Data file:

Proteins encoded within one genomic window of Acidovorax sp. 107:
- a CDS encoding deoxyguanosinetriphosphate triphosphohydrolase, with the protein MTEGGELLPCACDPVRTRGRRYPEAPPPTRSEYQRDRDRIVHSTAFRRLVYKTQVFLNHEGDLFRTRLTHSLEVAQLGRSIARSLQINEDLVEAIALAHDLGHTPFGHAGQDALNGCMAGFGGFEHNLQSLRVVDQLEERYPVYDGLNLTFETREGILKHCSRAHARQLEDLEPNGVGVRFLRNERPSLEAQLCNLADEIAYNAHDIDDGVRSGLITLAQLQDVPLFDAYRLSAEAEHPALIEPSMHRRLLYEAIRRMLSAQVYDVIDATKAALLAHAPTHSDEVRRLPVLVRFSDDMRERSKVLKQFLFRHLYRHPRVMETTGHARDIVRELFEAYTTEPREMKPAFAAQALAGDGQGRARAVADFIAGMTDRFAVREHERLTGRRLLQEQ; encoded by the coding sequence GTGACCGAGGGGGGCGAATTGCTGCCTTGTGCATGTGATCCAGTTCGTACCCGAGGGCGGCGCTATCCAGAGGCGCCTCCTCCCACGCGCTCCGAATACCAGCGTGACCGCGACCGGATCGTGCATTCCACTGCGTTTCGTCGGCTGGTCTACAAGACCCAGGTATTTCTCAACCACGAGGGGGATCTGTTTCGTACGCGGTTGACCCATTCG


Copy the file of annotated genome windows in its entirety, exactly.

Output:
Proteins encoded within one genomic window of Acidovorax sp. 107:
- a CDS encoding deoxyguanosinetriphosphate triphosphohydrolase, with the protein MTEGGELLPCACDPVRTRGRRYPEAPPPTRSEYQRDRDRIVHSTAFRRLVYKTQVFLNHEGDLFRTRLTHSLEVAQLGRSIARSLQINEDLVEAIALAHDLGHTPFGHAGQDALNGCMAGFGGFEHNLQSLRVVDQLEERYPVYDGLNLTFETREGILKHCSRAHARQLEDLEPNGVGVRFLRNERPSLEAQLCNLADEIAYNAHDIDDGVRSGLITLAQLQDVPLFDAYRLSAEAEHPALIEPSMHRRLLYEAIRRMLSAQVYDVIDATKAALLAHAPTHSDEVRRLPVLVRFSDDMRERSKVLKQFLFRHLYRHPRVMETTGHARDIVRELFEAYTTEPREMKPAFAAQALAGDGQGRARAVADFIAGMTDRFAVREHERLTGRRLLQEQ; encoded by the coding sequence GTGACCGAGGGGGGCGAATTGCTGCCTTGTGCATGTGATCCAGTTCGTACCCGAGGGCGGCGCTATCCAGAGGCGCCTCCTCCCACGCGCTCCGAATACCAGCGTGACCGCGACCGGATCGTGCATTCCACTGCGTTTCGTCGGCTGGTCTACAAGACCCAGGTATTTCTCAACCACGAGGGGGATCTGTTTCGTACGCGGTTGACCCATTCG